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Re-Animator The Musical

This adaptation of the cult horror film is both disgusting and entertaining.

By Los Angeles
Rachel Avery, George Wendt and Jesse Merlin
in Re-Animator The Musical
(© Thomas Hargis)
Rachel Avery, George Wendt and Jesse Merlin
in Re-Animator The Musical
(© Thomas Hargis)
You will spend half the time watching Re-Animator The Musical, now at the Hayworth Theatre, convincing yourself that you're not seeing what your brain is computing and the other half expecting to be hit by lightning for witnessing such blasphemy.

In this highly entertaining musical, based on the cult-classic 1980s horror film, limbs are bitten off, dismembered bodies carry their own heads in their hands, and Norm Peterson from Cheers wears a wig. These are images that will haunt you forever.

The work is set at a fictitious college where Herbert West, a deranged medical genius (Graham Skipper), discovers the formula for human reanimation. His breakthrough horrifies the current dean (George Wendt), excites the plagiaristic professor (Jesse Merlin), and rips apart the all-American couple (Chris L McKenna and Rachel Avery), who are put through the ringer.

The score by Mark Nutter is conversational in nature, and if none of the melodies are going to be truly memorable, they're chipper. The songs cleverly borrow from many genres, ranging from the tango to the operettas of Victor Herbert. Better still, Nutter's lyrics are witty and filled with imaginative rhymes.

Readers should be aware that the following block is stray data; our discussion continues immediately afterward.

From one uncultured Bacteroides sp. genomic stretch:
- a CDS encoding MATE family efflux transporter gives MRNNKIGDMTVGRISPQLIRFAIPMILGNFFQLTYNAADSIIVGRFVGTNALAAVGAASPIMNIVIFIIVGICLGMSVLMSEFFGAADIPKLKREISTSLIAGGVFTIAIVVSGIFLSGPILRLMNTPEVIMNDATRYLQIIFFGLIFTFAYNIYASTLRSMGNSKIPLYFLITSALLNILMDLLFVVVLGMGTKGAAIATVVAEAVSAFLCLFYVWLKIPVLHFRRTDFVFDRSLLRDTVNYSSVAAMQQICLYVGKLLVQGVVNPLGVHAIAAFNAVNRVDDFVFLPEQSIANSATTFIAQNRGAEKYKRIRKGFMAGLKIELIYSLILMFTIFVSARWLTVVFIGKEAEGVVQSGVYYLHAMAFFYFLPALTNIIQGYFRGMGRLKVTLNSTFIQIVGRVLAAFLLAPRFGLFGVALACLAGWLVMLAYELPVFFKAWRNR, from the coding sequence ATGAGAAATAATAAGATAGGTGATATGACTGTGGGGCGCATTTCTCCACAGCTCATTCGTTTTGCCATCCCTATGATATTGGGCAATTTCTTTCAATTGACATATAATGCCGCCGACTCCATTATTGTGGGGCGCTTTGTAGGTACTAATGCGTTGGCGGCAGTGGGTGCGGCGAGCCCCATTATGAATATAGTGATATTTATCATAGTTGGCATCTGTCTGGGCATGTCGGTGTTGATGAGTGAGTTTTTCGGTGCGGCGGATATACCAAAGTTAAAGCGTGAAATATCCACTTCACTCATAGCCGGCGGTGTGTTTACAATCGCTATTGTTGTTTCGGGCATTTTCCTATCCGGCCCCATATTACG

The cast is game for the horrific antics. With his eyes about to pop out of his head and a manic energy, Skipper is riotous as the insane doctor. Matching him quirk by quirk, Merlin is deliriously creepy. And Wendt brings his spot-on comic timing to the show -- even as he transforms into both a bloody zombie and a Swiss woman.

Avery plays Meg with earnestness and wholesomeness, making the scene between her and Dr. Hill's head all the more perverse. McKenna proves to be a charming leading man -- dashing and romantic -- but he is quick to jump into the slime-filled pool of psychosis and gore.

The real stars of the piece, however, are the effects of Tom Devlin, Tony Doublin and John Buechler. Intestines unravel, bodies carry their own heads, zombies have saws crammed through their stomachs, and monsters lose hands, legs, ears, fingers, eyes.

And blood squirts everywhere! The first three rows of the audience are given makeshift raincoats, but as far back as row six, my shirt was covered in red droplets, even after ducking under my seat several times.


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